Because she had to change schools so many times when she was a child, it was important to her that they remained in the same school district, friends, opportunities, and learned to work hard in endeavors they were passionate about. They played sports and sang in the choir. They graduated with honors from Patriot and Brentsville high schools.
With both her children out of the house, she felt “out-sourced.” She was looking for new opportunities to give back to the community. She and her husband were also doting on the family dog, Josie. But Josie was an old dog who developed cancer, and she passed away in 2019.
After they lost Josie, it took her 18-months before she felt ready to think about getting another dog. As a foster child herself, she started by fostering dogs, but she was concerned she would get too attached.
Then on a Facebook group she saw “the cutest little picture” of a dog named Missy. Attached was the message: “We have an emergency foster.” She decided to foster "Missy-Cakes," a pit-bull great-dane mix from Gray Face Acres, even though Missy was already 15-years-old.
Gray Face Acres Senior Dog Rescue is a 501c3 nonprofit that places senior dogs most of whom have been rescued from kill shelters or have nowhere to go. Senior dogs are difficult to adopt out because they are near the end of their lives. Plus, caring for an elderly dog can be expensive, especially if they need prolonged medical care or surgeries. Some even need end of life care. As a result, many senior dogs are enthanized prematurely.
But Gray Face Acres Senior Dog Rescue has a foster progam where you can sign up to take care of a senior dog until it finds a 'furever' home. Fosters provide a loving, safe home and basic supplies such as food. GFA pays for medical expenses, lessening some of the burdens of fostering and older dog. This allows people who cannot adopt a dog to be able to help the many homeless seniors who have been left behind.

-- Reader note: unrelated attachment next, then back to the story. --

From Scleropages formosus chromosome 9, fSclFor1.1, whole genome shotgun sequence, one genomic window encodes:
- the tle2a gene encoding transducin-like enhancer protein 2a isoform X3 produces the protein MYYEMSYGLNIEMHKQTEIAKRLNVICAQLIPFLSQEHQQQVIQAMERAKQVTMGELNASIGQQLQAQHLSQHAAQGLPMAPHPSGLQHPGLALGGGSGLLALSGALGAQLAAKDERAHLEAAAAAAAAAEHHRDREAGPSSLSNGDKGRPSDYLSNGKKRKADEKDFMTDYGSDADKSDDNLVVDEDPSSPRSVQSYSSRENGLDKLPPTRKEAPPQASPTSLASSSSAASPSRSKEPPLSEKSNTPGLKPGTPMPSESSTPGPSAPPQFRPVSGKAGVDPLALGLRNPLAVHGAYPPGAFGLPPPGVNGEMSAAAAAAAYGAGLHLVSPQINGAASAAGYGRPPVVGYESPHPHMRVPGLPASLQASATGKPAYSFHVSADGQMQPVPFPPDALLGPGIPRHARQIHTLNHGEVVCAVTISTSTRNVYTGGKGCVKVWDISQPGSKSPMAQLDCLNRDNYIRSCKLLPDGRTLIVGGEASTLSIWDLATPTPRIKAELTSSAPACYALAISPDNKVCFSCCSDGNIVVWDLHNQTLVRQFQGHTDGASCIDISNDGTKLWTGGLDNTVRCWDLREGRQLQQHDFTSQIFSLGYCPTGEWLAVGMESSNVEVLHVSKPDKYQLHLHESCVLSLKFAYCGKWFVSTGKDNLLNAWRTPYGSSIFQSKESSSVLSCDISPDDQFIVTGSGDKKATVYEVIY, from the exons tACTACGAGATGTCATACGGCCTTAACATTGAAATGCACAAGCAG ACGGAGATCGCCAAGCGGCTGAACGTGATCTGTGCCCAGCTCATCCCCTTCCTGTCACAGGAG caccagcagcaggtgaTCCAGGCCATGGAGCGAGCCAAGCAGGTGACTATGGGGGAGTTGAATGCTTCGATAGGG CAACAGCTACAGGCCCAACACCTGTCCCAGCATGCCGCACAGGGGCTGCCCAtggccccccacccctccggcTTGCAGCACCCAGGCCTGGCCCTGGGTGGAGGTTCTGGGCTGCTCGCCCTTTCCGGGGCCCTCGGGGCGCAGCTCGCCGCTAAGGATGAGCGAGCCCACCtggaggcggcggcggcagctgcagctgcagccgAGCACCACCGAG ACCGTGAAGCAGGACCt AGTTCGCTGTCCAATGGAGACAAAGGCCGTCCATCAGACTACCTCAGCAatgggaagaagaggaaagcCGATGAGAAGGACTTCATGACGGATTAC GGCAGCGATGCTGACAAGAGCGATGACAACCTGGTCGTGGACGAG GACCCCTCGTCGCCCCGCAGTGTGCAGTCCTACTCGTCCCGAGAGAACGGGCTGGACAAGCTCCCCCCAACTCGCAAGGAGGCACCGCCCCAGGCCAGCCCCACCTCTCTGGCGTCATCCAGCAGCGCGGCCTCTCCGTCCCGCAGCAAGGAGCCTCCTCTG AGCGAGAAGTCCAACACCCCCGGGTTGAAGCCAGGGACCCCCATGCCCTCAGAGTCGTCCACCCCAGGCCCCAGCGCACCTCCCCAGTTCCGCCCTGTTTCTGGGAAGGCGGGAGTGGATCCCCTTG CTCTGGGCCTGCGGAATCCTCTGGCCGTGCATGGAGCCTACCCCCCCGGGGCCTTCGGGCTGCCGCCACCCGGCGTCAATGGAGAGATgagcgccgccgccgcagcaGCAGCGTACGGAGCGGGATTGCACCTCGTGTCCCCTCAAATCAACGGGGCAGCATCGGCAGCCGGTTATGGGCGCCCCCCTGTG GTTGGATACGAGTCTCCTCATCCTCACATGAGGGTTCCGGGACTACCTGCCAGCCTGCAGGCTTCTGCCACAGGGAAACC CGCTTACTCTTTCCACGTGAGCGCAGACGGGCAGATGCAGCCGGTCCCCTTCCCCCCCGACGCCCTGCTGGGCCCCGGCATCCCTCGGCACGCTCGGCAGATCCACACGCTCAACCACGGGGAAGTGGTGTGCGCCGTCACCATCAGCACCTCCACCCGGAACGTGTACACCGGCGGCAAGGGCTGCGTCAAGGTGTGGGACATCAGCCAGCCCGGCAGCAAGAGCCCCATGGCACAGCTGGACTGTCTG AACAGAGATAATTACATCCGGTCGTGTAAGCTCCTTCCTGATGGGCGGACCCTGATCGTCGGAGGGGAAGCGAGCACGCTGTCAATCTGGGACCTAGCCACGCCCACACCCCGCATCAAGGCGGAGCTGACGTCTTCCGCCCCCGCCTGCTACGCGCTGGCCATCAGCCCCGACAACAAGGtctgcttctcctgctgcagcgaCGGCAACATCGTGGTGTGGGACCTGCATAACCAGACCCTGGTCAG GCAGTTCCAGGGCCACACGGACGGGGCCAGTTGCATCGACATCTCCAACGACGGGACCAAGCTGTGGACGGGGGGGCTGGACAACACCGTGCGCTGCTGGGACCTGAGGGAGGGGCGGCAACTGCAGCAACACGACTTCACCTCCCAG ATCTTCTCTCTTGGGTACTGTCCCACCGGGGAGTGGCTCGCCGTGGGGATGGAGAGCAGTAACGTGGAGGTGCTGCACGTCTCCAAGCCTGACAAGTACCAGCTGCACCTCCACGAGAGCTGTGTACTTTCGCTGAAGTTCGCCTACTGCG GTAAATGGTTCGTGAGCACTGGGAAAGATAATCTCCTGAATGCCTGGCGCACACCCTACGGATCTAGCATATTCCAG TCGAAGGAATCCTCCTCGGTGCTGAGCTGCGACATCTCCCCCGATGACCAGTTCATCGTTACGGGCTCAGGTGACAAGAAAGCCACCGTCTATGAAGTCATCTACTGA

Debbie and Bob Gretz started Gray Face Acres in 2016 in Haymarket. After many years in rescue, Debbie realized how difficult it was to place seniors so she started a rescue geared toward older dogs.
Gray Face Acres is 100% volunteer run. The money the organization raises supports senior dogs in need, including medical treatments, food and supplies. They foster out dogs in Virginia, D.C., Maryland and West Virginia. “Saving dogs is our mission and giving each dog the loving life they deserve is our goal. So far Gray Face Acres has saved over 400 dogs and we strive, everyday, to save more!"
For the Sharps, fostering with GFA was the right choice. Taylor and her husband felt great compassion for Missy having just cared for Josie. Now, Missy is healthy, happy and a part of their family. The Sharps love Missy, and she has grown to love and trust them in return. “I’m her fur-ever foster.”
Because of her great experience with Gray Face Acres, Taylor wants people to know they can care for a senior dog, and they do not need to do it on their own. She hopes other dog-lovers will consider fostering senior dogs or making a donation.
“My parents, they always taught me that no matter what you go through in life, you can pick yourself up, dust yourself off, and you can make it better," Taylor said.
She will continue to strive towards making a difference in her home and community, and she is glad she made a difference for Missy.
Find more information about Gray Face Acres Senior Dog Rescue at www.grayfaceacres.org
And visit to see their adorable dogs available for fostering. https://www.grayfaceacres.org/available-dogs/